abstract = "Purpose: This study seeks to identify biological factors that may yield a therapeutic advantage of proton therapy versus photon therapy. Specifically, we address the role of nonhomologous end-joining (NHEJ) and homologous recombination (HR) in the survival of cells in response to clinical photon and proton beams. Methods and Materials: We irradiated HT1080, M059K (DNA-PKcs+/+), and HCC1937 human cancer cell lines and their isogenic counterparts HT1080-shDNA-PKcs, HT1080-shRAD51IND, M059J (DNA-PKcs–/–), and HCC1937-BRCA1 (BRCA1 complemented) to assess cell clonogenic survival and γ-H2AX radiation-induced foci. Cells were irradiated with either clinically relevant photons or 1 of 3 proton linear energy transfer (LET) values. Results: Our results indicate that NHEJ deficiency is more important in dictating cell survival than proton LET. Cells with disrupted HR through BRCA1 mutation showed increased radiosensitivity only for high-LET protons whereas RAD51 depletion showed increased radiosensitivity for both photons and protons. DNA double strand breaks, assessed by γ-H2AX radiation-induced foci, showed greater numbers after 24 hours in cells exposed to higher LET protons. We also observed that NHEJ-deficient cells were unable to repair the vast majority of double strand breaks after 24 hours. Conclusions: BRCA1 mutation significantly sensitizes cells to protons, but not photons. Loss of NHEJ renders cells hypersensitive to radiation, whereas the relative importance of HR increases with LET across several cell lines. This may be attributable to the more clustered damage induced by higher LET protons, which are harder to repair through NHEJ. This highlights the importance of tumor biology in dictating treatment modality and suggests BRCA1 as a potential biomarker for proton therapy response. Our data also support the use of pharmacologic inhibitors of DNA repair to enhance the sensitivity to different radiation types, although this raises issues for normal tissue toxicity.",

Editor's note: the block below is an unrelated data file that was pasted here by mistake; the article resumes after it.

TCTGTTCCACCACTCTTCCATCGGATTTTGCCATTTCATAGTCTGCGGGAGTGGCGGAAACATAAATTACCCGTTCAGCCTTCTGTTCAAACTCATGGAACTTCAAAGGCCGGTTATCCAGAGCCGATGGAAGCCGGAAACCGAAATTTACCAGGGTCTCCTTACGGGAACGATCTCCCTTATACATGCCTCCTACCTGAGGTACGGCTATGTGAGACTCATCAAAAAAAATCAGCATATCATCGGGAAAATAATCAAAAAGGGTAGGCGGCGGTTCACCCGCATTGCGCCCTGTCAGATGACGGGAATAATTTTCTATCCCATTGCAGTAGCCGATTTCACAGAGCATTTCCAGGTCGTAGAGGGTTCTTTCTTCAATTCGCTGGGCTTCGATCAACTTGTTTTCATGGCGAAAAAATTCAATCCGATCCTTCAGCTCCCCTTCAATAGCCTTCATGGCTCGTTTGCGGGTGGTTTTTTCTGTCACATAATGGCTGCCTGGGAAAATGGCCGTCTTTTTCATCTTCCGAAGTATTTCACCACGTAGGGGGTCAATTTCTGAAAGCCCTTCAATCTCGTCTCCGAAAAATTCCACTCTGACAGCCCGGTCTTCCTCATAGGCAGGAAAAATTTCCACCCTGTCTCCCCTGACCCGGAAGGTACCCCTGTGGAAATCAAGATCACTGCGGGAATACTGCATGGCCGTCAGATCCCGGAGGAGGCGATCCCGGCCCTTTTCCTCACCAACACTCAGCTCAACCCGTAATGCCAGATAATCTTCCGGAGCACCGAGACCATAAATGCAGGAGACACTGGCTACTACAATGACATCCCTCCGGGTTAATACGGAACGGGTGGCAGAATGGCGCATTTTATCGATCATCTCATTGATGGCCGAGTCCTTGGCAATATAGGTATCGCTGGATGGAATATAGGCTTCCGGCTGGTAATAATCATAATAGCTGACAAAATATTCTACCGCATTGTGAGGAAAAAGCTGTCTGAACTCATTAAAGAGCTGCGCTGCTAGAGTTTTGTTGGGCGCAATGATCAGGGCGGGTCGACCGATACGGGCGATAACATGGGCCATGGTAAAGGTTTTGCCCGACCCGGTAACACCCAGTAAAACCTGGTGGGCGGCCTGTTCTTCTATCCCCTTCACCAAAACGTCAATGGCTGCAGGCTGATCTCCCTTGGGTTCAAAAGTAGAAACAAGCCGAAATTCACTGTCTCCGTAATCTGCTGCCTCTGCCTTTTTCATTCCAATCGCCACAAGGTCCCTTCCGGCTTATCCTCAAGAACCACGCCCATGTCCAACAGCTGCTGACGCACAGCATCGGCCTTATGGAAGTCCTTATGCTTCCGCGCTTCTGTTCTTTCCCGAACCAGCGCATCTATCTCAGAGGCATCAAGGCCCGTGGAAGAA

author = "Bright, {Scott J.} and Flint, {David B.} and Sharmistha Chakraborty and McFadden, {Conor H.} and Yoon, {David S.} and Lawrence Bronk and Uwe Titt and Radhe Mohan and Grosshans, {David R.} and Pavel Sumazin and Shaitelman, {Simona F.} and Aroumougame Asaithamby and Sawakuchi, {Gabriel O.}",